Lucy, the most famous human ancestor, appears to have died after falling from a tree. She was a member of the Australopithecus Afarensis family, very similar to chimpanzees, but a little more human like.
“We think she was reaching out trying to break her fall as she impacted the ground."
After several high resolution X-Rays at the UT Jackson School of Geosciences, Professor John Kappelman and his team discovered much more about the life and death of Lucy. It was a combination of skeletal fractures and internal organ damage that killed her instantly.
“The body rapidly decelerates when it hits the ground,” Kappelman said.
Lucy is one of the most complete adult skeletons from her time. A team from Arizona State University found her in 1974 in the Afar region of Ethiopia, an area Kappelman says is flat.
“The stream that she was found in only deposited thin amounts of sediments, usually small streams with short thin banks deposit short sediments. So we don't think there was any vertical relief on the ground,” said Kappelman.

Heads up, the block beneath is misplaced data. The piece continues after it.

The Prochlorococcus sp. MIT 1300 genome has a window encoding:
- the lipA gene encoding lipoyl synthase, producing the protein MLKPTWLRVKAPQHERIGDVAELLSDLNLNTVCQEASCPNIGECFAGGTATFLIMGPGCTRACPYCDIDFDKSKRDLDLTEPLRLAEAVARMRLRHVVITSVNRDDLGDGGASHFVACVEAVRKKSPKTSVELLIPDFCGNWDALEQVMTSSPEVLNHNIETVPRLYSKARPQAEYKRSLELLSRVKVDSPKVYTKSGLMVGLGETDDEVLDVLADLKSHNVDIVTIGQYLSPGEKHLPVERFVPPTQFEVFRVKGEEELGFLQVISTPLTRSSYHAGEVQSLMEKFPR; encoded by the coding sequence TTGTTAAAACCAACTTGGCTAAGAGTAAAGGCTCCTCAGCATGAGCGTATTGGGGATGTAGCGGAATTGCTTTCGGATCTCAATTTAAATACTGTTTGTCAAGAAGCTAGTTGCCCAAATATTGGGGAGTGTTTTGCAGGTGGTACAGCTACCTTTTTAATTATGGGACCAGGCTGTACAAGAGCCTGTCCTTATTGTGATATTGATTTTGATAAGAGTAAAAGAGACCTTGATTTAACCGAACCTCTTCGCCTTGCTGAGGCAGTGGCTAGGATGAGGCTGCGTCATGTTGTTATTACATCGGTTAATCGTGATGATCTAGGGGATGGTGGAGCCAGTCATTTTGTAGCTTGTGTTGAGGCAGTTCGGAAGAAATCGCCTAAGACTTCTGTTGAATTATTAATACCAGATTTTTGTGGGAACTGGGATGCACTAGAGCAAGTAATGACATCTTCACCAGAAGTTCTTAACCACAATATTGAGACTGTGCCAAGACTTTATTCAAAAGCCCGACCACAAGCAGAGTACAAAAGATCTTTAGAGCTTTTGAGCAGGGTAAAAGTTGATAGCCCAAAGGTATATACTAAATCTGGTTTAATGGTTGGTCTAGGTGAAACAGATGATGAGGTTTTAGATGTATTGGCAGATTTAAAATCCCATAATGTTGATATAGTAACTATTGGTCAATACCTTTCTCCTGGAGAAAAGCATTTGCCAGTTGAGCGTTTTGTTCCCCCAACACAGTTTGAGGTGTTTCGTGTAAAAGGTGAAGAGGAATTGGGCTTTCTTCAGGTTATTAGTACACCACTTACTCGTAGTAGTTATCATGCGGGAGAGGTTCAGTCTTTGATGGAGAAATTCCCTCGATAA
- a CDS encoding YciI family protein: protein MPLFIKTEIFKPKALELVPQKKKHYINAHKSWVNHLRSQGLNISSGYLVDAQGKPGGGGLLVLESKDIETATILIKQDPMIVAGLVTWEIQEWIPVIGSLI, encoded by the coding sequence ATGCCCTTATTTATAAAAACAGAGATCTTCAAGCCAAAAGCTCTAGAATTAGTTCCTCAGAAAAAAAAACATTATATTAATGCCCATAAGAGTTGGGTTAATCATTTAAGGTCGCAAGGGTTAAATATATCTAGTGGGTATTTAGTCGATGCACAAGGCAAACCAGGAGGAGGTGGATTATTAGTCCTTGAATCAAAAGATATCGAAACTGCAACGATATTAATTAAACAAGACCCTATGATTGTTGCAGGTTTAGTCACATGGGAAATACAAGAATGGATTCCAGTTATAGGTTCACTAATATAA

This, among other reasons, leads him to believe trees were aplenty, and Lucy often slept in them.
“There are predators around, and going up to the trees at night to nest is one of the reasons chimpanzees do it,” said Kappelman.
This research brings a whole new light to Lucy.
“What struck me with it was the feeling of empathy I have for someone who fell, put her arms out probably as her last conscious act as an attempt to save herself,” said Kappelman.
At the small size of about 3 feet 6 inches tall and just 60 pounds, Lucy still leaves a big impression on the human race, 3.18 million years later.
“Inanimate bones all of a sudden came to life for me. So understanding her death brought her back to life,” said Kappelman.
Kappelman found similar breaks along her other shoulder and in her skull area. Lucy was 15 years old when she died.